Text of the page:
The Risk Management Process – A Practical Technique for Identifying Risks

Risk management is one of the most fascinating processes that you encounter if you manage projects, organizations or strategy. Fascinating, because the identification and assessment of risk is a process that is both creative and systematic, using the right and left side of your brain.

You engage your right brain creative, intuitive energy where you anticipate, uncover and discover your potential risks. It’s your opportunity to do some divergent thinking. You are not constrained to think in a certain way, or to fit your ideas into a pre-set framework. Studies show that our capacity for divergent thinking reduces significantly as we get older, so consider it an opportunity to exercise those neurons that haven’t had a workout any time recently.

But to be effective, you need to bring the left side of the brain into play as well. This occurs when you categorize risks in a logical, rational and patterned way, so that you can assess their impacts and how you should respond to them.

For now, let’s look at a practical risk management technique that helps get those brain neurons firing and works well for identifying risks. Here are the four steps:

Step 1: Get the team together. Most project teams are blended, with a combination of more senior and experienced team members, who mine their historic data banks to identify project risks; and the new and less experienced members who look at project risks with fresh eyes. Your team members are also likely to be a mixture of personality types across the full introversion-extroversion spectrum. Your challenge is to bring together complementary viewpoints and diversity, to yield the richness of project risks that you want to identify.

Traditionally, getting the team together involves a face-to-face session, where everyone contributes their ideas verbally. Extroverts love this approach, they shine in a social environment, and enjoy the thrust and parry of a vigorous debate. But you run the risk of missing out on contributions from the quieter, more introverted members of your team, who value the time and opportunity to reflect on issues, and often feel more comfortable delivering their thoughts in writing. So aim to create an environment that encourages equal contributions from all team members regardless of their rank or personality type. One option is to bring your team together online or virtually. It is efficient and cost-effective, especially if you have a geographically dispersed team, and you are likely to get a more complete contribution from all team members.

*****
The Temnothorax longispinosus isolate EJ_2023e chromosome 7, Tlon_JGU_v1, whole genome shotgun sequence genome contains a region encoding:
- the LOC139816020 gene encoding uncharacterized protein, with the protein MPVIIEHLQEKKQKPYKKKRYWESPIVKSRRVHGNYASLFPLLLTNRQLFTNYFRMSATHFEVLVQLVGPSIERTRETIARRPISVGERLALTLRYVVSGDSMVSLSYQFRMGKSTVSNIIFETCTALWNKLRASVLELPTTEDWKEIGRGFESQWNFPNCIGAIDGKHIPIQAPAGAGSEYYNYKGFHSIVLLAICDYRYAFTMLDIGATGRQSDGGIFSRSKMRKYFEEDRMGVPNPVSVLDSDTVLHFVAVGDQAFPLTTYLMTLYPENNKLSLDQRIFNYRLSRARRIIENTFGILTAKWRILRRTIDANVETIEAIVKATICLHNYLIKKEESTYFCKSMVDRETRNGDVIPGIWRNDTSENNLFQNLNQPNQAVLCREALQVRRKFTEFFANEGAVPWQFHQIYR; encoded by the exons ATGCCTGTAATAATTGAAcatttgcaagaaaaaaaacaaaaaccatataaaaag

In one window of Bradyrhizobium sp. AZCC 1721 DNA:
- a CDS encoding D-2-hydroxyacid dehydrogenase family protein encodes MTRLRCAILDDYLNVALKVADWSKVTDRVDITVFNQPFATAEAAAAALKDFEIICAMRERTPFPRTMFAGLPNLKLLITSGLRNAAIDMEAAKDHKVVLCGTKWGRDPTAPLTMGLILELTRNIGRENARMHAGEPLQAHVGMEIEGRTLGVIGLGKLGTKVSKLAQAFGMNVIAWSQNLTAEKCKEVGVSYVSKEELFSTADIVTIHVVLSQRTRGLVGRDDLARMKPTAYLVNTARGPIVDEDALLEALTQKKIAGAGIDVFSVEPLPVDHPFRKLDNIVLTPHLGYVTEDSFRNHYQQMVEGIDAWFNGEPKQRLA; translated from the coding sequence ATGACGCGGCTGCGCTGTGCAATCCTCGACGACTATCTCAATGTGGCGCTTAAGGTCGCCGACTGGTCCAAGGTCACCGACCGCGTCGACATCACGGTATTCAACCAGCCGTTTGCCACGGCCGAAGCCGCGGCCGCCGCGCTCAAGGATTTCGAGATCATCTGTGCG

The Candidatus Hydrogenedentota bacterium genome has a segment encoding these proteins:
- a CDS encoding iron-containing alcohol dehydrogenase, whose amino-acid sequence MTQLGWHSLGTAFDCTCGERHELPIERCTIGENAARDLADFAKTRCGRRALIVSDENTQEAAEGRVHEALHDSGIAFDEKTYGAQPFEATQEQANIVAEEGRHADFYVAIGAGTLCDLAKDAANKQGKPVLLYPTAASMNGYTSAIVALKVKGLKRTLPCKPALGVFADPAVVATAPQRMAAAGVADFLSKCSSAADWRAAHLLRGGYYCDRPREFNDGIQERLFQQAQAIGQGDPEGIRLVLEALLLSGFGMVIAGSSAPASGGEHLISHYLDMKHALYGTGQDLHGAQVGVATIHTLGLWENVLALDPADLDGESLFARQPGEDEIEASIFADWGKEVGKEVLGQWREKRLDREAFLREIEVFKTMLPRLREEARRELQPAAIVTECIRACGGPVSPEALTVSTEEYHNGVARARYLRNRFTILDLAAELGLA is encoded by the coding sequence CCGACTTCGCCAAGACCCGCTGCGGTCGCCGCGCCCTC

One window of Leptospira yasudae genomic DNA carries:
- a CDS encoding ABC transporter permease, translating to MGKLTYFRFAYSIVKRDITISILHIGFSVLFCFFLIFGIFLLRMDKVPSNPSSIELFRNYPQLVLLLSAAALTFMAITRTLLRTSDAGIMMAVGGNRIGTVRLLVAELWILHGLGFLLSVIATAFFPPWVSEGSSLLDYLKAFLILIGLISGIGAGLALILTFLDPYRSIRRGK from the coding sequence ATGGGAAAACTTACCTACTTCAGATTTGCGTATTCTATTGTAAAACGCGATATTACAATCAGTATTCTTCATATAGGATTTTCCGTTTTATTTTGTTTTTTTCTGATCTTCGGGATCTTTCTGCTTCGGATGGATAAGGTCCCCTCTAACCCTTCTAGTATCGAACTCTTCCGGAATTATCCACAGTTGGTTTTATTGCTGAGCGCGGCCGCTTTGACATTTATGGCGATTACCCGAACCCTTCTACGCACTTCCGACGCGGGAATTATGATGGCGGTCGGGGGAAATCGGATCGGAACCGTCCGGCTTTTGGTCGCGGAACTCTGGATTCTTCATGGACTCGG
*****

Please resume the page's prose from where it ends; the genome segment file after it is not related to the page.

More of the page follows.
Step 2: Each team member contributes risks. When you have assembled your team, either face-to-face or online, then ask each team member to contribute a set number of risks. Depending on the size of your project, 5 to 10 risks from each team member is realistic. Requesting these risks in writing has the advantage that each team member thinks individually and separately about the risks. This independent thinking, which is not the lead or influenced by other, perhaps more dominant, team members, leads to a more divergent range of risks, with more potential risks being identified.

If your team session is face-to-face, then each team member writes their risks on post-it notes which go into a central container.

If you are meeting virtually or online, team members e-mail their identified risks to a central coordinator. This can be asynchronous. You can ask team members to deliver their 10 risks to you by an agreed date, it does not need to be done at the same time. This gives team members the flexibility to fit this task into their personal work schedules.

Step 3: Collate and group the risks. Now it’s time to move into left brain territory for some convergent thinking. After you have collected the risks, you combine any duplicate risks and then sort them into categories. Grouping risks into categories, groups them together in an ordered, structured way. Typically you have between 10 and 15 high level categories. For instance, the three project constraints: Cost, Time and Scope are typical risk categories. The number and type of categories will depend on the project, as well as your organization’s management systems.

Step 4: Use a mind map to display risks visually. Mind mapping is a powerful technique to display a large number of risks in an ordered and compact visual form. A mind map is a diagram based on a central concept. In our case the central concept is Project risks. Mind maps use a non-linear graphical format to build a framework of ideas around the central concept. Visually, think of a spider web or the spokes of a wheel.

Your high level risk categories such as Cost, Time and Scope fan out from the central core like spokes on a wheel. And then the specific risks radiate out from each category node. For example, under Time, risks might include: schedule overruns, tasks omitted from the schedule, and the opportunity to compress the schedule, because risks can have positive as well as negative effects.

Using a mind map, risks can be categorized and records kept in real-time during face-to-face or virtual sessions and displayed on-screen, so that all participants see a running record of the risks identified. As well as engaging your team, it forms a tidy summary of the risks.

Now that risks are identified, it’s time to move on to assess risks, so that you can prioritize them and develop risk treatment plans.

A sound risk management process uses divergent and convergent thinking to help you extract the maximum value in identifying risks. If this exercise isn’t completed effectively, you might be surprised at how many project risks slip through the net.

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